My father has left a great impact on my life. On reflecting, I learned my basic leadership lessons from him. These lessons even to this day have been the core reason behind my success in career and life. My father was a great disciplinarian, both in his professional and personal life. Some of the lessons I learned from him, included
Self-control and delayed gratification
I grew up in a very secure environment. Being an only child, some would think I would be given everything I asked for and parents fulfilled every wish. But that was never the case. My father was particular about ensuring that I understood the value of money and spent it wisely. He would ask me several questions if I asked for something. His intention was to make sure I think before I buy. The only time he would ask no questions would be when I asked for books.He himself was an avid reader.
He was a doctor and when in Government service he did selfless service to his patients. While his peer doctors in the service would charge extra money for patients home visits or for medicines given from their personal stock, my father gave away these medicines free to the poor. He never charged his patients for his home visits. Giving away to others always made him happy.
Honesty is something which they teach you and you learn, observing your parents. This virtue is something which I picked up from observing my father. To him, his duty as a doctor came first and money came second.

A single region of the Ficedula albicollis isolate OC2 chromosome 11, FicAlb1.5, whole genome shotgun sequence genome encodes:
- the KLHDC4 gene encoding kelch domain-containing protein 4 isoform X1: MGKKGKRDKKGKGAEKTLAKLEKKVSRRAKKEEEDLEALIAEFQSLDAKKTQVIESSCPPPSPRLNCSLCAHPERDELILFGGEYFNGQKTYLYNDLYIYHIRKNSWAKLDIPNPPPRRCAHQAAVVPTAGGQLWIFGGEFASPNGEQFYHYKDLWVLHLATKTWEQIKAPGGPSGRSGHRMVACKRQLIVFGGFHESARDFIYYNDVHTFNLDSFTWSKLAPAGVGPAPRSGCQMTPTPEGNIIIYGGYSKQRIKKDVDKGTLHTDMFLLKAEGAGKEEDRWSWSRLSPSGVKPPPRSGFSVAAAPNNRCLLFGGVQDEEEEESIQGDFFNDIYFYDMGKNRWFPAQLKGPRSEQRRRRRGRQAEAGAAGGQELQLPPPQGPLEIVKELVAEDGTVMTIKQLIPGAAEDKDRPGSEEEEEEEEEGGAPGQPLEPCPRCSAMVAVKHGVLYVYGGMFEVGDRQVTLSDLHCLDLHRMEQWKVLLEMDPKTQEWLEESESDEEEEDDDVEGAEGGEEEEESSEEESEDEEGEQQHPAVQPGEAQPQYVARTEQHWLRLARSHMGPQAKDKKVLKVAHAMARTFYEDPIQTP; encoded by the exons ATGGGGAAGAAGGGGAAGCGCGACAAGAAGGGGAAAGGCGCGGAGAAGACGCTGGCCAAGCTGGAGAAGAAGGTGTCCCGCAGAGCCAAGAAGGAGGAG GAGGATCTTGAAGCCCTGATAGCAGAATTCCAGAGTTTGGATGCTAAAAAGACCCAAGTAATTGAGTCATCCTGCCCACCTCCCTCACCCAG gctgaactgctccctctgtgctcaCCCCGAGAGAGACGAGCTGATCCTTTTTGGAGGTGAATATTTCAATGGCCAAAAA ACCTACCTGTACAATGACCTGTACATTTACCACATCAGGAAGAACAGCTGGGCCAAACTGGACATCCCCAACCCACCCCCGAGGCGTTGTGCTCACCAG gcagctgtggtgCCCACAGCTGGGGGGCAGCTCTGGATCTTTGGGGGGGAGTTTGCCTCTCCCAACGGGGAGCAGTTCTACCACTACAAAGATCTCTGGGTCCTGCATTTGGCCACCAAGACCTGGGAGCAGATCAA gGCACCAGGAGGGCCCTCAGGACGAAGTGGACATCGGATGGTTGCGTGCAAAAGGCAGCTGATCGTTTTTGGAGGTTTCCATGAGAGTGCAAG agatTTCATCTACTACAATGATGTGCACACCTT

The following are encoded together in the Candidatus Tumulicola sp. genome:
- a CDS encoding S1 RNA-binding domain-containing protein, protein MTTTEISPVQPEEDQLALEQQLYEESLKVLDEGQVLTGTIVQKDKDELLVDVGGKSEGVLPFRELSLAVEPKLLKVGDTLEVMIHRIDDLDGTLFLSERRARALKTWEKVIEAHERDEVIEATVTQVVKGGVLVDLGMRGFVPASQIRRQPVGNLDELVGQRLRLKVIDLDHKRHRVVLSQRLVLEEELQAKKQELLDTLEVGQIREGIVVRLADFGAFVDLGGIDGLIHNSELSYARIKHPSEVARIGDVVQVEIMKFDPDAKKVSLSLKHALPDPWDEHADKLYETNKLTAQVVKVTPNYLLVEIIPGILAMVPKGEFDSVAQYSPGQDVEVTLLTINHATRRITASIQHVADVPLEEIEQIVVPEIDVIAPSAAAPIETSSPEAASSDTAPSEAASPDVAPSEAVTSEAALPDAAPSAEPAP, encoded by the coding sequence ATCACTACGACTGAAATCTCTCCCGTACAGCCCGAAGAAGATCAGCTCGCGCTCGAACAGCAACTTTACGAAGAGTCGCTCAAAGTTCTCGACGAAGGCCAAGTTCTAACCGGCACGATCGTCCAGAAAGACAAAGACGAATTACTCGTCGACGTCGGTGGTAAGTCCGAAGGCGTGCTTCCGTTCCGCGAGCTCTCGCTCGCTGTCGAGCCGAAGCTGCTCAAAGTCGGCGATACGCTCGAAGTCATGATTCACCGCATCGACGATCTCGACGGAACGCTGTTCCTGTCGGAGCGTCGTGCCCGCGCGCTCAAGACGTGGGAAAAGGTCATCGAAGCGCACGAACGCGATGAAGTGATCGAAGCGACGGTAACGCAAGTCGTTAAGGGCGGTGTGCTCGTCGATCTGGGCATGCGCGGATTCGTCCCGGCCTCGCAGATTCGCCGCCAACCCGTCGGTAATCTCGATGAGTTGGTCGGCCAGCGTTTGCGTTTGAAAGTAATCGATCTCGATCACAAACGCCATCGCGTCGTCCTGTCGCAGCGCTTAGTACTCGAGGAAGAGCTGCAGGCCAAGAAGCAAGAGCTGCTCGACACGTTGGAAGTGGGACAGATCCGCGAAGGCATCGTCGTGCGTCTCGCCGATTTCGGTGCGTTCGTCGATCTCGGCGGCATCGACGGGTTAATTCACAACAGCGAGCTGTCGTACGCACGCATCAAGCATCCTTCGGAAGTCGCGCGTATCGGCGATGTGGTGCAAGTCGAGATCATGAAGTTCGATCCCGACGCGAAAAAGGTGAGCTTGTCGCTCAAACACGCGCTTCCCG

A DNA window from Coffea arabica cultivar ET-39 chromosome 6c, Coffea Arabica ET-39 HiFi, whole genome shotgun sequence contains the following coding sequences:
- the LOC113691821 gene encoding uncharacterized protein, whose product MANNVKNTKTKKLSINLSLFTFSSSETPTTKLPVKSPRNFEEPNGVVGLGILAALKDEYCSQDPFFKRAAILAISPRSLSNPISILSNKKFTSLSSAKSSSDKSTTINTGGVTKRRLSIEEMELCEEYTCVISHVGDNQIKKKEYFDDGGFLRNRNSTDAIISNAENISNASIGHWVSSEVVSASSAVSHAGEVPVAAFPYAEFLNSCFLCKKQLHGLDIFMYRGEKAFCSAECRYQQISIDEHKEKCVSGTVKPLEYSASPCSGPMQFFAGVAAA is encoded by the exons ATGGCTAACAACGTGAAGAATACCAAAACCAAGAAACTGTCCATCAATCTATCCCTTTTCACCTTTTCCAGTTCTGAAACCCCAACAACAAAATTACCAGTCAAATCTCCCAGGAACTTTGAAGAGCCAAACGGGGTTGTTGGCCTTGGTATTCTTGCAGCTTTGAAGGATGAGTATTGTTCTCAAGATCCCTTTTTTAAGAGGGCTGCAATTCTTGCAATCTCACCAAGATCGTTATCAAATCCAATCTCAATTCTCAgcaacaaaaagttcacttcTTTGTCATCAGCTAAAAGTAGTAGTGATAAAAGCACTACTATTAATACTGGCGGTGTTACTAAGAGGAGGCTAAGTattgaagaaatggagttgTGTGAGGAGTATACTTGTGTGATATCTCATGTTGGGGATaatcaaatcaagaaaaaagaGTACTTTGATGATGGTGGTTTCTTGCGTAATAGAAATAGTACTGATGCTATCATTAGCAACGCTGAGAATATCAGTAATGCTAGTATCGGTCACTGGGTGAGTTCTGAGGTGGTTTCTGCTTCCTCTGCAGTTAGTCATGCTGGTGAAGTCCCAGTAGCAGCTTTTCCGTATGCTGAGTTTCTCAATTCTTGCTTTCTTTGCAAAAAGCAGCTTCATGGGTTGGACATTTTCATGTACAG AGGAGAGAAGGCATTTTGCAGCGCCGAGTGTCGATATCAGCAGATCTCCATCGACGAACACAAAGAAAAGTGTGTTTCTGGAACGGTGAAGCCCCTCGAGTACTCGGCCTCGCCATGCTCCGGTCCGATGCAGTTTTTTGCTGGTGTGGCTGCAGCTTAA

There is no substitute for hard work.
Growing up in a middle-class family of 5 siblings, my father had gone through tough childhood days. He was the youngest of all. His father could fund only his school education. Through sheer hard work and disciple, he self-funded and completed his medical education. He continued his hard work even when in service. His teaching was, there is no substitute for hard work. If one has to achieve something in life, work hard. His example taught me the value of hard work.
Patience and Good Listening
A couple of days back one of his patients called me and talked about how they missed my father. My father had the skills to check the pulse of the patient and diagnose the illness. He did not ask for any other test. And in all cases, his diagnosis would be correct. He was a great listener. He would listen to his patients, understand what they said and without making too much of fuss would prescribe them the correct medicine. In today’s day and age, doctors cannot diagnose illness until they make the patients go through a series of different medical test.
Personal power is more important than any leadership title
As I think of my childhood days, I cannot think of even a single instance where my father would have used his positional power to get something done. He was an introvert and never engaged in any kind of unnecessary debate. But the few words he spoke, had tremendous influencing power.
Appreciate each individual for who they are.
To my father everyone was equal. Whether it was the driver that drove him to visit his patients or the lady who helped us clean the house, he treated everyone with respect. Humility was his biggest strength. People respect and remember him for it even today.
"The greatest gift I ever had, Came from God; I call him Dad! "
Originally published at www.shubhaapte.com